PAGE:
The resolution arguing that Obama failed to deliver the entirety of the agreement to Congress passed in an entirely partisan vote (245-186), but without Senate passage and a veto-proof majority in both Houses, the resolution will never become law. Likewise the resolution to prevent Obama from waiving sanctions on Iran passed the House 269 to 162. This bill has the same dim prospects of being enacted.
Next week, the House will return to the original plan and vote on a purely symbolic resolution of disapproval, and Senate Majority Leader Mitch McConnell (R-KY) will hold another vote to try to end debate and move on to a resolution of disapproval, but there’s no reason to believe that any Senator will vote differently than this week.
One bill that does still have a chance of undermining the deal was first floated by Senator Ben Cardin (D-MD), who was the third Senate Democrat to announce his opposition to the deal. The bill as he initially proposed it would give Israel bunker buster bombs (MOPs), and would pave the way for more sanctions on Iran. The stated purpose of the bill is to strengthen the agreement, but the real purpose is to undermine it. Cardin hopes to convince enough moderate Democrats who backed the deal that his bill is a way for them to still look tough on Iran.
The point is, no matter what Republicans or hawkish Democrats try to do now, there isn’t a snowball’s chance in hell that they will block the Iran deal from moving forward. As we’ve come to expect, that won’t stop them from trying. Even after the deal is implemented, they are likely to wage a losing legal battle against the Obama administration for (according to them) failing to present Congress with the full agreement. They are likely to make their opposition to the Iran Deal their signature foreign policy platform throughout the 2016 election cycle. And should a Republican somehow find their way to the presidency, they will likely be on the lookout for any excuse to walk away from the agreement. As many political commentators have noted, the Iran Deal will likely become the next Obamacare, with Republicans trying to undermine and obstruct it at every turn, but that doesn’t change the fact that yesterday, they lost and the peace movement won.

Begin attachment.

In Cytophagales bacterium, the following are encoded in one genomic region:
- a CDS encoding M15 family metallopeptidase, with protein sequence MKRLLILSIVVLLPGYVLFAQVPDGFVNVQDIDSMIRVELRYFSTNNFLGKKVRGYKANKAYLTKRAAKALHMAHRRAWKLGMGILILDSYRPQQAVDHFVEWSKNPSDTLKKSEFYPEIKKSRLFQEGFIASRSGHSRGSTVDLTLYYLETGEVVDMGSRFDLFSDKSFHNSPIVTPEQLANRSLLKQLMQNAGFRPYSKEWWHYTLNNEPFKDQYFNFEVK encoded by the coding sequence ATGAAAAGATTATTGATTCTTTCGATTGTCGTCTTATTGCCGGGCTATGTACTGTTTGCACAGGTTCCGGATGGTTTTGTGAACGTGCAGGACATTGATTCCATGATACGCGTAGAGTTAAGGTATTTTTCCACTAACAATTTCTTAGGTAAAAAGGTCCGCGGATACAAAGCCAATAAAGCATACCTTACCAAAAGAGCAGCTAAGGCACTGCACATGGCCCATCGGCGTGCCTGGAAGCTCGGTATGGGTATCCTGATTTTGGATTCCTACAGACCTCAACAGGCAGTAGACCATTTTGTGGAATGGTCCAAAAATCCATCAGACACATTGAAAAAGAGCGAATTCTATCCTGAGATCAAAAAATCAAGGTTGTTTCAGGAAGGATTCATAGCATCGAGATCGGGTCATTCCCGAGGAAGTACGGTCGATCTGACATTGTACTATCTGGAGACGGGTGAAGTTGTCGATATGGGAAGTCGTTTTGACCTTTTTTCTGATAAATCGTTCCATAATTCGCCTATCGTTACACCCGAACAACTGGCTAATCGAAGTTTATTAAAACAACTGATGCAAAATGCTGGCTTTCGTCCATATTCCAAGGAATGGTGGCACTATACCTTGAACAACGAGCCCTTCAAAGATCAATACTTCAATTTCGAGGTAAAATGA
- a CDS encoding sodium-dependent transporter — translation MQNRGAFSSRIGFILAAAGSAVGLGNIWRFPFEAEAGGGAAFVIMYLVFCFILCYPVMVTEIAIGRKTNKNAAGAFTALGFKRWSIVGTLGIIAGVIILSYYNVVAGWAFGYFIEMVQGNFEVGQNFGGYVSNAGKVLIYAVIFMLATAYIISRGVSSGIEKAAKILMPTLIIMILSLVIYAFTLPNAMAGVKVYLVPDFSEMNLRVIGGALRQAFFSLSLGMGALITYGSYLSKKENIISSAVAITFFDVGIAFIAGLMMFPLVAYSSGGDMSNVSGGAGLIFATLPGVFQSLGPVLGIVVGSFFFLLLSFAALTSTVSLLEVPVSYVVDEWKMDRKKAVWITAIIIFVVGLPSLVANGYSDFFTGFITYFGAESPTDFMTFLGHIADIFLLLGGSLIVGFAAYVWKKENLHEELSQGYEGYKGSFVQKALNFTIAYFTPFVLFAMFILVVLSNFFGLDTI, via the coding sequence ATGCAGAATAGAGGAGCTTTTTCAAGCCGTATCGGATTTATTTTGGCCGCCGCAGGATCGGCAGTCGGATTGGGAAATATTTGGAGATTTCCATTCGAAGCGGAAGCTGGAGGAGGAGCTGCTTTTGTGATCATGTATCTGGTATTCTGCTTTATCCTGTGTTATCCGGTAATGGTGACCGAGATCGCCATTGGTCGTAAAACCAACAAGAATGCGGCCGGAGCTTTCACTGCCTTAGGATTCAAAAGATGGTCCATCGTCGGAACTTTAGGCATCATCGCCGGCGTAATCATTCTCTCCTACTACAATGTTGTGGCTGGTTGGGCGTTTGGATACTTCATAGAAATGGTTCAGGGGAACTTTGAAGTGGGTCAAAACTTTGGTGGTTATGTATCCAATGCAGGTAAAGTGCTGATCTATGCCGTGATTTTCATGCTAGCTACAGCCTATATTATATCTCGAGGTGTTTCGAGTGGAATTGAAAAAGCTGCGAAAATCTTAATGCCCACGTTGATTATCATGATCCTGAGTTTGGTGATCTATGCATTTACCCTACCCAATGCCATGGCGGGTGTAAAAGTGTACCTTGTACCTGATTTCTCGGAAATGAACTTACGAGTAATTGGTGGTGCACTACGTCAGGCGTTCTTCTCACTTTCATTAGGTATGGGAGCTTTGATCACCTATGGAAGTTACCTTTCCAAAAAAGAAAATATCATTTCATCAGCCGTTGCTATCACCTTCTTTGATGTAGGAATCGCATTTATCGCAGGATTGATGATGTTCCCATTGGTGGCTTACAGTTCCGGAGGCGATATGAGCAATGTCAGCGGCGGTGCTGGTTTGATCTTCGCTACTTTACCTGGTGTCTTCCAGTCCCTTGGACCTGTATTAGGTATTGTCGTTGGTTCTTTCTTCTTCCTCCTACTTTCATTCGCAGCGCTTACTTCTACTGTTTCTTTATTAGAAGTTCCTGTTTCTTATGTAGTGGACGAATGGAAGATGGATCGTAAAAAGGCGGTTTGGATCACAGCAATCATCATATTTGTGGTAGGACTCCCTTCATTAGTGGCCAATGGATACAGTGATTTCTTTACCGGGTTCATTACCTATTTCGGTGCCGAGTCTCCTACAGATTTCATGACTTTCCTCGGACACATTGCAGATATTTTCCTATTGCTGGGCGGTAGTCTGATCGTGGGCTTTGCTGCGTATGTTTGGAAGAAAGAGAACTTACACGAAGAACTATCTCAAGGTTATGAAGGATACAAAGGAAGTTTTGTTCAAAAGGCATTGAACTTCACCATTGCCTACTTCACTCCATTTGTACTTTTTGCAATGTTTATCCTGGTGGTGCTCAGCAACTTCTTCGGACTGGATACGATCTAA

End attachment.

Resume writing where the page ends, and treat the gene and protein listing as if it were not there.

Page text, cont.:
This deal will go down in history as one of the most significant foreign policy achievements of our time. A majority of political battles taken on by the peace movement are about stopping something terrible: ending the Iraq war, or preventing airstrikes in Syria. While this political battle was about preventing war with Iran, it was also about promoting something good. It was about promoting diplomacy as a means of conflict resolution. Peace is not some utopian dream in which everything is perfect. According to peace activist C.T. Lawrence Butler, “If war is the violent resolution of conflict, then peace is not the absence of conflict, but rather, the ability to resolve conflict without violence.”
The success of this deal reminds us that we have that ability. Just as war begets war, diplomacy begets diplomacy. Since the deal was announced, doorways to diplomatic resolutions to the conflicts haunting the Middle East have been unlocked. With the deals implementation now assured, the peace movement has the momentum to thrust open those doors and make diplomacy rather than war the gold standard of our foreign policy. That is our next mission.